A collection which has given me great pleasure. Five hours of Kempff’s Schumann for DG‚ intelligently presented and in nicely freshened sound‚ make a handsome box. Sample it anywhere and there can be no mistaking who this is – you know great pianists by their sound. No detailed annotations‚ but a profile of Kempff and his own wise words on Schumann‚ from an interview in 1975‚ which should be enough to introduce him to new listeners‚ I would hope‚ and encourage them to find his wavelength. Does he need some special pleading? I have a feeling the times are not propitious for a new celebration of his excellence.
It is agreed he was one of the most distinguished German pianists of the last century‚ blossoming through two decadesRead more in the Austro-German repertory after the death of Schnabel and Edwin Fischer‚ but he never carried the flame quite as they did. He played a great deal and liked recording but he was variable. As he admits‚ there were times when he was a casual worker and should have practised more. He was never disposed to virtuoso self-representation and what he produced would not be described these days as exciting playing. Performing bravura pieces didn’t interest him‚ so the Toccata‚ the Concert Studies after Paganini‚ Op 10‚ and the Abegg Variations are not here. Nevertheless it’s a good selection‚ lacking only the Fantasy Pieces‚ Op 12‚ to give a rounded picture of the phenomenal explosion of Schumann’s creativity for the piano that took place between the age of 20 and 29 – what Kempff calls ‘the greatest and most significant works Schumann ever wrote’.
His special quality seems to me to be a songfulness and cantabile style which is in danger of becoming a forgotten art nowadays. There is much more to it than a vaguely pleasing lyricism. With Kempff it provides not just support for the phrase but the generation of a continuous breath‚ an airborne impetus‚ an elemental energy which sustains narrative‚ line and movement. Listening to him in Schumann it is as if a wind is blowing through‚ rising and falling‚ sweeping incident along and carrying everything forward: song‚ dance‚ stories‚ poems‚ moods‚ portraits‚ parades of characters‚ visions of landscape‚ recollections. Yes‚ words threatening to sound pretentious‚ and of course the music starts where the words end. Yet Kempff seems to have keys that unlock so much and to identify so naturally with the nonmusical imagination of Schumann.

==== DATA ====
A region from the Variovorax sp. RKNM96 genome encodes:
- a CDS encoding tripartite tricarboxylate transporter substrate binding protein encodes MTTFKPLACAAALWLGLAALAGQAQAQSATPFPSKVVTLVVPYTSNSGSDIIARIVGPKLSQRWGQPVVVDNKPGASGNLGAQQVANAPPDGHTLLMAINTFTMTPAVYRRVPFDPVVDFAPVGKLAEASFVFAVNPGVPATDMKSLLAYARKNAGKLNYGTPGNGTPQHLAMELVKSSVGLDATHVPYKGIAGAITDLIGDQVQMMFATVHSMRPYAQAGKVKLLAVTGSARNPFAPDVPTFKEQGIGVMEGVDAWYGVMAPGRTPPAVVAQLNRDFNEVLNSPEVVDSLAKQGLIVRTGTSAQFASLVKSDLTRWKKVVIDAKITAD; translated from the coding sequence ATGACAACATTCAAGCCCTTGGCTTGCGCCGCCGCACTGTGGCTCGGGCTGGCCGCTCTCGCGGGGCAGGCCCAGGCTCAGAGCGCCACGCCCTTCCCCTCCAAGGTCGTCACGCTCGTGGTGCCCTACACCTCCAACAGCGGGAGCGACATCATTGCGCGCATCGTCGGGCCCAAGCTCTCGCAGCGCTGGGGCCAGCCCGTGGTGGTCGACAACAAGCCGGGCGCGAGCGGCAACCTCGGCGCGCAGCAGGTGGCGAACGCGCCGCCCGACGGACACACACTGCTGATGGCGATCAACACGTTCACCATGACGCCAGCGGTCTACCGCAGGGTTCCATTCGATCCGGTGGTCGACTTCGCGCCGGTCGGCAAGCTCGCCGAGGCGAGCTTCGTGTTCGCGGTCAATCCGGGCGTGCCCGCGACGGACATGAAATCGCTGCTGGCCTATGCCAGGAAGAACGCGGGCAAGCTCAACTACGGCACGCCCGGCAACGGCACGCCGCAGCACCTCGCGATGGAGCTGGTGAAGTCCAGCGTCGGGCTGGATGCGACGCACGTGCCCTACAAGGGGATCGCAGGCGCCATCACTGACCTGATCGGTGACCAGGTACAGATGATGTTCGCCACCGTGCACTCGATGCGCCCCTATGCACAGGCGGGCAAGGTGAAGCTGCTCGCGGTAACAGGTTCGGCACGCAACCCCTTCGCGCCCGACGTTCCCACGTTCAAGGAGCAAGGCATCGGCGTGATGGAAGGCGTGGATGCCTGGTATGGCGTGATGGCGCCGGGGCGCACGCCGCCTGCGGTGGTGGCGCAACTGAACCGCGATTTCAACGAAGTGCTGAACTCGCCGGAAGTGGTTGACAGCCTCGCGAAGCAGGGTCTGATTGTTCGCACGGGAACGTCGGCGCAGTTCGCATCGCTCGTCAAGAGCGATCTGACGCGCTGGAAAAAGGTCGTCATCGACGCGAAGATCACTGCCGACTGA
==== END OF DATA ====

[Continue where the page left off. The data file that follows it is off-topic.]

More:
Few players‚ I think‚ have rivalled his ease with these sources of inspiration and‚ more importantly‚ matched his infallible touch with the way the music holds together. As pianism his Carnaval may not leave you astonished‚ but it is immaculately characterised: festive‚ buoyant‚ irresistible in movement‚ the comings and goings of the masked personages and the guest appearances of ‘Chopin’ and ‘Paganini’ all spot on. Of course there’s no one right way to play this masterpiece‚ but his is vivid. Carnaval‚ Papillons and the Davidsbündlertänze are together on this first CD and it makes a great disc. Young man’s music but quite an elderly player. When he made the earliest of these recordings he was already 71; the latest are from his 78th year. In the later ones you notice more weight on the keys‚ less zip‚ and perhaps a reduced inclination to be volatile; but he has kept his technique in good trim and continues to sound at ease with the instrument. The difficult numbers in the Davidsbündlertänze are hard for every pianist‚ but Kempff doesn’t see them as virtuoso challenges to be confronted and dispatched. Always the music is paramount‚ and beautiful sound‚ and a control of voices under the fingers that seem to be following Schumann instinctively in the exploration of the piano’s potential. What a marvellous left hand he had (the opening of the C major Fantasy as good as Richter’s) – and that trill! What I miss sometimes is a will to push the boat out‚ to pursue extremes. He does not give you the thrill of the chase and there are no whirlwinds‚ no real prestos. The finale of the G minor Sonata really should be a bit faster. The Etudes symphoniques could do with more variety of dynamics and pace. He can be rather middly‚ a trait which Schumann’s liking for the middle of the piano possibly accentuates. But rather that than superficial agitation and false emphasis. The opening of Kreisleriana hangs fire as if he were feeling his way into it but the rest is magnificent and thrillingly projected‚ in a huge picture. When at his best you have the impression his insights are not only musical but brought to bear on every area of Schumann’s imagination.
All the big works have this definition and I count them among the best on record. The Fantasy comes high on my list‚ perhaps top‚ but I’m especially glad the undervalued Humoreske is included since it’s arguably the most personal of the great line – it’s also the last – and I’m so fond of it. Kempff says its secrets remained unlocked for him for decades until his friend Alfred Cortot urged him to play it. He is a guide to Schumann I would not be without‚ authoritative and companionable‚ balanced and most human.
-- Gramophone [10/2001]
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Works on This Recording
Concerto for Piano in A minor, Op. 54by Robert Schumann Performer:
Wilhelm Kempff (Piano)
Bavarian Radio Symphony Orchestra
Period: Romantic Written: 1841-1845; Germany